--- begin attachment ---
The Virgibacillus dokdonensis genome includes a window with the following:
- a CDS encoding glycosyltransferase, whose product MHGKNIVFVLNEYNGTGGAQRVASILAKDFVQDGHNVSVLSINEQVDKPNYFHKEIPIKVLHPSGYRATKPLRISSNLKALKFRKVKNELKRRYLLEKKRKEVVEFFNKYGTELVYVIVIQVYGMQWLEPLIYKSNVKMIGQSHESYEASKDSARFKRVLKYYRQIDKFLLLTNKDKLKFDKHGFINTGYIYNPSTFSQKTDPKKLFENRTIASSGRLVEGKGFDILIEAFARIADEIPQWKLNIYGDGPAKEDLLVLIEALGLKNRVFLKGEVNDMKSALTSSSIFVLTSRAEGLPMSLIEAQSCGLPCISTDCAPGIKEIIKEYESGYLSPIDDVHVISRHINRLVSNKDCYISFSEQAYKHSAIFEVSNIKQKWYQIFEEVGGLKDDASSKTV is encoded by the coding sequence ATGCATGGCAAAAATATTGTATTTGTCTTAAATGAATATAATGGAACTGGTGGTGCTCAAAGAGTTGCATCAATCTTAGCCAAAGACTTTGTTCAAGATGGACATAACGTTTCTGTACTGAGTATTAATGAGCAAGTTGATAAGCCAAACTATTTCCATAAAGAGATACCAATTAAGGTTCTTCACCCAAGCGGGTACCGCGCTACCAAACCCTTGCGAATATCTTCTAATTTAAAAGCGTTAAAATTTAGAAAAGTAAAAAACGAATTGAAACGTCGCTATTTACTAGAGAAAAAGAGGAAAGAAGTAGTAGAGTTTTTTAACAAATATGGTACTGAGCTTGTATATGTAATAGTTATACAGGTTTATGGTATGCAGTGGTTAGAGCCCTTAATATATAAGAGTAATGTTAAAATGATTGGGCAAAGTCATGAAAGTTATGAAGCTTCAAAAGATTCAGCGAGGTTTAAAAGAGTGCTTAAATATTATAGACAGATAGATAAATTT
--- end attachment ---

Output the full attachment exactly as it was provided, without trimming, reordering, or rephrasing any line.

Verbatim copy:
The Virgibacillus dokdonensis genome includes a window with the following:
- a CDS encoding glycosyltransferase, whose product MHGKNIVFVLNEYNGTGGAQRVASILAKDFVQDGHNVSVLSINEQVDKPNYFHKEIPIKVLHPSGYRATKPLRISSNLKALKFRKVKNELKRRYLLEKKRKEVVEFFNKYGTELVYVIVIQVYGMQWLEPLIYKSNVKMIGQSHESYEASKDSARFKRVLKYYRQIDKFLLLTNKDKLKFDKHGFINTGYIYNPSTFSQKTDPKKLFENRTIASSGRLVEGKGFDILIEAFARIADEIPQWKLNIYGDGPAKEDLLVLIEALGLKNRVFLKGEVNDMKSALTSSSIFVLTSRAEGLPMSLIEAQSCGLPCISTDCAPGIKEIIKEYESGYLSPIDDVHVISRHINRLVSNKDCYISFSEQAYKHSAIFEVSNIKQKWYQIFEEVGGLKDDASSKTV is encoded by the coding sequence ATGCATGGCAAAAATATTGTATTTGTCTTAAATGAATATAATGGAACTGGTGGTGCTCAAAGAGTTGCATCAATCTTAGCCAAAGACTTTGTTCAAGATGGACATAACGTTTCTGTACTGAGTATTAATGAGCAAGTTGATAAGCCAAACTATTTCCATAAAGAGATACCAATTAAGGTTCTTCACCCAAGCGGGTACCGCGCTACCAAACCCTTGCGAATATCTTCTAATTTAAAAGCGTTAAAATTTAGAAAAGTAAAAAACGAATTGAAACGTCGCTATTTACTAGAGAAAAAGAGGAAAGAAGTAGTAGAGTTTTTTAACAAATATGGTACTGAGCTTGTATATGTAATAGTTATACAGGTTTATGGTATGCAGTGGTTAGAGCCCTTAATATATAAGAGTAATGTTAAAATGATTGGGCAAAGTCATGAAAGTTATGAAGCTTCAAAAGATTCAGCGAGGTTTAAAAGAGTGCTTAAATATTATAGACAGATAGATAAATTT